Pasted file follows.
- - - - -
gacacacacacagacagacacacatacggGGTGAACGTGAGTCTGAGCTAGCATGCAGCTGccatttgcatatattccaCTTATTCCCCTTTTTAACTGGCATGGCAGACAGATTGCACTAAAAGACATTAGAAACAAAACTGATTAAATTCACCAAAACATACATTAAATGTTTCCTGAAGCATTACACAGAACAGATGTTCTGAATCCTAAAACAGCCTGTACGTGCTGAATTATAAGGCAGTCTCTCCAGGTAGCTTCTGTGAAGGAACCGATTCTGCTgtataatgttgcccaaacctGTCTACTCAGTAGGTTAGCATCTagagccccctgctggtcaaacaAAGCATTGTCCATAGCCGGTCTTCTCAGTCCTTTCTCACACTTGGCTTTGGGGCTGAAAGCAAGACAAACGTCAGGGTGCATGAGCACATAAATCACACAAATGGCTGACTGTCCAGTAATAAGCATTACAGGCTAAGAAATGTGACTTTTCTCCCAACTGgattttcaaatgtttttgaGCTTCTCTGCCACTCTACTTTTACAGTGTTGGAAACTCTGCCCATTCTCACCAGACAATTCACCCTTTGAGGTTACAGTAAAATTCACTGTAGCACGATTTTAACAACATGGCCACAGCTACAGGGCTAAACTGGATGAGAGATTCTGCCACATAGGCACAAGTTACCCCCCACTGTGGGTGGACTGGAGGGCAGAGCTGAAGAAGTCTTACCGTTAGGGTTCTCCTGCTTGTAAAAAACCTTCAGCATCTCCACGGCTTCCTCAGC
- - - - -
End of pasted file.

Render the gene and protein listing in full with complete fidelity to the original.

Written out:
gacacacacacagacagacacacatacggGGTGAACGTGAGTCTGAGCTAGCATGCAGCTGccatttgcatatattccaCTTATTCCCCTTTTTAACTGGCATGGCAGACAGATTGCACTAAAAGACATTAGAAACAAAACTGATTAAATTCACCAAAACATACATTAAATGTTTCCTGAAGCATTACACAGAACAGATGTTCTGAATCCTAAAACAGCCTGTACGTGCTGAATTATAAGGCAGTCTCTCCAGGTAGCTTCTGTGAAGGAACCGATTCTGCTgtataatgttgcccaaacctGTCTACTCAGTAGGTTAGCATCTagagccccctgctggtcaaacaAAGCATTGTCCATAGCCGGTCTTCTCAGTCCTTTCTCACACTTGGCTTTGGGGCTGAAAGCAAGACAAACGTCAGGGTGCATGAGCACATAAATCACACAAATGGCTGACTGTCCAGTAATAAGCATTACAGGCTAAGAAATGTGACTTTTCTCCCAACTGgattttcaaatgtttttgaGCTTCTCTGCCACTCTACTTTTACAGTGTTGGAAACTCTGCCCATTCTCACCAGACAATTCACCCTTTGAGGTTACAGTAAAATTCACTGTAGCACGATTTTAACAACATGGCCACAGCTACAGGGCTAAACTGGATGAGAGATTCTGCCACATAGGCACAAGTTACCCCCCACTGTGGGTGGACTGGAGGGCAGAGCTGAAGAAGTCTTACCGTTAGGGTTCTCCTGCTTGTAAAAAACCTTCAGCATCTCCACGGCTTCCTCAGC